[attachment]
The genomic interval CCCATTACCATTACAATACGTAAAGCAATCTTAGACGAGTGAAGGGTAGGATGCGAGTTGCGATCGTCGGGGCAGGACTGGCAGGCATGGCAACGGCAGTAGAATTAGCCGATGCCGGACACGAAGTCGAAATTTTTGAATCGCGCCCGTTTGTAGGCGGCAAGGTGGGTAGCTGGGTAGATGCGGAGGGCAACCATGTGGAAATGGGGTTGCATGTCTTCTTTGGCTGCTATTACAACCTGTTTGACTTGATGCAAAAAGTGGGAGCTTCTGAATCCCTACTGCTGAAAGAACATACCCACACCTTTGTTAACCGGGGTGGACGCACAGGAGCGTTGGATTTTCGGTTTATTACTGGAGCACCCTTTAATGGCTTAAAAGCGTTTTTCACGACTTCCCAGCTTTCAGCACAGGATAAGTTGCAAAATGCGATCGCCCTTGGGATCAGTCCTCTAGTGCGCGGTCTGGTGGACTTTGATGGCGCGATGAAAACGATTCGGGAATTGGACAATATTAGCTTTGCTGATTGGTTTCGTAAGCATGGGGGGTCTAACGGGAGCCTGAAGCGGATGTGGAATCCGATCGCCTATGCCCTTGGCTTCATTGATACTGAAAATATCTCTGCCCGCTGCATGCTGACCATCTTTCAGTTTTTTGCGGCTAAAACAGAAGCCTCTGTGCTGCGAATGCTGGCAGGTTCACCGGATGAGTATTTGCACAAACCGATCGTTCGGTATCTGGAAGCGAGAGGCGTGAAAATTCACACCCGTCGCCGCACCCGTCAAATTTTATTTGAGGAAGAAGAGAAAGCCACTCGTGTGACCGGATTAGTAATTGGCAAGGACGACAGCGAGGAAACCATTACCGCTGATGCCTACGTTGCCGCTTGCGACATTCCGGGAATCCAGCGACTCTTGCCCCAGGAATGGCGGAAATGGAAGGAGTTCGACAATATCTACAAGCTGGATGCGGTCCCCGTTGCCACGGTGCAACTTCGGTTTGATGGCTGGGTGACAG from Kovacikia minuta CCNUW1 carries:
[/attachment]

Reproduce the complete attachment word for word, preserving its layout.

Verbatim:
The genomic interval CCCATTACCATTACAATACGTAAAGCAATCTTAGACGAGTGAAGGGTAGGATGCGAGTTGCGATCGTCGGGGCAGGACTGGCAGGCATGGCAACGGCAGTAGAATTAGCCGATGCCGGACACGAAGTCGAAATTTTTGAATCGCGCCCGTTTGTAGGCGGCAAGGTGGGTAGCTGGGTAGATGCGGAGGGCAACCATGTGGAAATGGGGTTGCATGTCTTCTTTGGCTGCTATTACAACCTGTTTGACTTGATGCAAAAAGTGGGAGCTTCTGAATCCCTACTGCTGAAAGAACATACCCACACCTTTGTTAACCGGGGTGGACGCACAGGAGCGTTGGATTTTCGGTTTATTACTGGAGCACCCTTTAATGGCTTAAAAGCGTTTTTCACGACTTCCCAGCTTTCAGCACAGGATAAGTTGCAAAATGCGATCGCCCTTGGGATCAGTCCTCTAGTGCGCGGTCTGGTGGACTTTGATGGCGCGATGAAAACGATTCGGGAATTGGACAATATTAGCTTTGCTGATTGGTTTCGTAAGCATGGGGGGTCTAACGGGAGCCTGAAGCGGATGTGGAATCCGATCGCCTATGCCCTTGGCTTCATTGATACTGAAAATATCTCTGCCCGCTGCATGCTGACCATCTTTCAGTTTTTTGCGGCTAAAACAGAAGCCTCTGTGCTGCGAATGCTGGCAGGTTCACCGGATGAGTATTTGCACAAACCGATCGTTCGGTATCTGGAAGCGAGAGGCGTGAAAATTCACACCCGTCGCCGCACCCGTCAAATTTTATTTGAGGAAGAAGAGAAAGCCACTCGTGTGACCGGATTAGTAATTGGCAAGGACGACAGCGAGGAAACCATTACCGCTGATGCCTACGTTGCCGCTTGCGACATTCCGGGAATCCAGCGACTCTTGCCCCAGGAATGGCGGAAATGGAAGGAGTTCGACAATATCTACAAGCTGGATGCGGTCCCCGTTGCCACGGTGCAACTTCGGTTTGATGGCTGGGTGACAG from Kovacikia minuta CCNUW1 carries: